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WHAT YOU NEED TO KNOW:
An acute headache is pain or discomfort that may start suddenly and get worse quickly. You may have an acute headache only when you feel stress or eat certain foods. Other acute headache pain can happen every day, and sometimes several times a day.
Return to the emergency department if:
- You have severe pain.
- You have numbness or weakness on one side of your face or body.
- You have a headache that occurs after a blow to the head, a fall, or other trauma.
- You have a headache, are forgetful or confused, or have trouble speaking.
- You have a headache, stiff neck, and a fever.
Call your doctor if:
- You have a constant headache and are vomiting.
- You have a headache each day that does not get better, even after treatment.
- You have changes in your headaches, or new symptoms that occur when you have a headache.
- You have questions or concerns about your condition or care.
You may need any of the following:
- Prescription pain medicine may be given. The medicine your healthcare provider recommends will depend on the kind of headaches you have. You will need to take prescription headache medicines as directed to prevent a problem called rebound headache. These headaches happen with regular use of pain relievers for headache disorders.
- NSAIDs , such as ibuprofen, help decrease swelling, pain, and fever. This medicine is available with or without a doctor's order. NSAIDs can cause stomach bleeding or kidney problems in certain people. If you take blood thinner medicine, always ask your healthcare provider if NSAIDs are safe for you. Always read the medicine label and follow directions.
- Acetaminophen decreases pain and fever. It is available without a doctor's order. Ask how much to take and how often to take it. Follow directions. Read the labels of all other medicines you are using to see if they also contain acetaminophen, or ask your doctor or pharmacist. Acetaminophen can cause liver damage if not taken correctly. Do not use more than 3 grams (3,000 milligrams) total of acetaminophen in one day.
- Antidepressants may be given for some kinds of headaches.
- Take your medicine as directed. Contact your healthcare provider if you think your medicine is not helping or if you have side effects. Tell him or her if you are allergic to any medicine. Keep a list of the medicines, vitamins, and herbs you take. Include the amounts, and when and why you take them. Bring the list or the pill bottles to follow-up visits. Carry your medicine list with you in case of an emergency.
Manage your symptoms:
- Apply heat or ice on the headache area. Use a heat or ice pack. For an ice pack, you can also put crushed ice in a plastic bag. Cover the pack or bag with a towel before you apply it to your skin. Ice and heat both help decrease pain, and heat also helps decrease muscle spasms. Apply heat for 20 to 30 minutes every 2 hours. Apply ice for 15 to 20 minutes every hour. Apply heat or ice for as long and for as many days as directed. You may alternate heat and ice.
- Relax your muscles. Lie down in a comfortable position and close your eyes. Relax your muscles slowly. Start at your toes and work your way up your body.
- Keep a record of your headaches. Write down when your headaches start and stop. Include your symptoms and what you were doing when the headache began. Record what you ate or drank for 24 hours before the headache started. Describe the pain and where it hurts. Keep track of what you did to treat your headache and if it worked.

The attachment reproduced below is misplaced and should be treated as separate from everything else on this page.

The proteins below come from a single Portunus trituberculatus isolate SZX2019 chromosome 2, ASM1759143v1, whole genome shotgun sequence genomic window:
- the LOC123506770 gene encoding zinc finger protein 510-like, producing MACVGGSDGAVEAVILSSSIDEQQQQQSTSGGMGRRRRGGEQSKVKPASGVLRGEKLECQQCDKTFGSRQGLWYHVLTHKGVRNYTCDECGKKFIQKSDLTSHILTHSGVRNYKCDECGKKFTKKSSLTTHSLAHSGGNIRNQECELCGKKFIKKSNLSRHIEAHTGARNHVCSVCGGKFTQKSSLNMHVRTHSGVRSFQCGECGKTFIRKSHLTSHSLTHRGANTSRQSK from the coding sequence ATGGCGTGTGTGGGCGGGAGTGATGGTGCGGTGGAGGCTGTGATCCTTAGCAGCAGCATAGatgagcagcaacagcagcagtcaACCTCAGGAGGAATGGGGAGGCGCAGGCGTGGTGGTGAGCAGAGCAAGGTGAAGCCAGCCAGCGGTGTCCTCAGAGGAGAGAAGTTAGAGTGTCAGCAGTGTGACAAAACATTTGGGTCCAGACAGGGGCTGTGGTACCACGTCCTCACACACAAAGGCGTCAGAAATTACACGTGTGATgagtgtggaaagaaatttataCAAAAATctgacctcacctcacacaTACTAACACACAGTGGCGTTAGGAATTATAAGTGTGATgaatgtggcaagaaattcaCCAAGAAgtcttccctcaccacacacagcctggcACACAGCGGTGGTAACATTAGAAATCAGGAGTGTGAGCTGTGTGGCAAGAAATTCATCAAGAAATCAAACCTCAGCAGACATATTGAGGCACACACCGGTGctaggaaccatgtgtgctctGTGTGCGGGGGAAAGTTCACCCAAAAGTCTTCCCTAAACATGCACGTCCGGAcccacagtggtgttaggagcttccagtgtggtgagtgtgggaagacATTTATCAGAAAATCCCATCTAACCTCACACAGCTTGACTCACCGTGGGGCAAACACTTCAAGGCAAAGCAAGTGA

Prevent an acute headache:
- Avoid anything that triggers an acute headache. Examples include exposure to chemicals, going to high altitude, or not getting enough sleep. Create a regular sleep routine. Go to sleep at the same time and wake up at the same time each day. Do not use electronic devices before bedtime. These may trigger a headache or prevent you from sleeping well.
- Do not smoke. Nicotine and other chemicals in cigarettes and cigars can trigger an acute headache or make it worse. Ask your healthcare provider for information if you currently smoke and need help to quit. E-cigarettes or smokeless tobacco still contain nicotine. Talk to your healthcare provider before you use these products.
- Limit alcohol as directed. Alcohol can trigger an acute headache or make it worse. If you have cluster headaches, do not drink alcohol during an episode. For other types of headaches, ask your healthcare provider if it is safe for you to drink alcohol. Ask how much is safe for you to drink, and how often.
- Exercise as directed. Exercise can reduce tension and help with headache pain. Aim for 30 minutes of physical activity on most days of the week. Your healthcare provider can help you create an exercise plan.
- Eat a variety of healthy foods. Healthy foods include fruits, vegetables, low-fat dairy products, lean meats, fish, whole grains, and cooked beans. Your healthcare provider or dietitian can help you create meals plans if you need to avoid foods that trigger headaches.
Follow up with your healthcare provider as directed:
Bring your headache record with you when you see your healthcare provider. Write down your questions so you remember to ask them during your visits.
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The above information is an educational aid only. It is not intended as medical advice for individual conditions or treatments. Talk to your doctor, nurse or pharmacist before following any medical regimen to see if it is safe and effective for you.
Learn more about Acute Headache (Aftercare Instructions)
IBM Watson Micromedex
- Acute Headache
- Acute Headache in Children
- Chronic Post Traumatic Headache
- Chronic Post Traumatic Headache in Children
- Cluster Headache
- Migraine Headache
- Migraine Headache in Children
- Ocular Migraine
- Tension Headache
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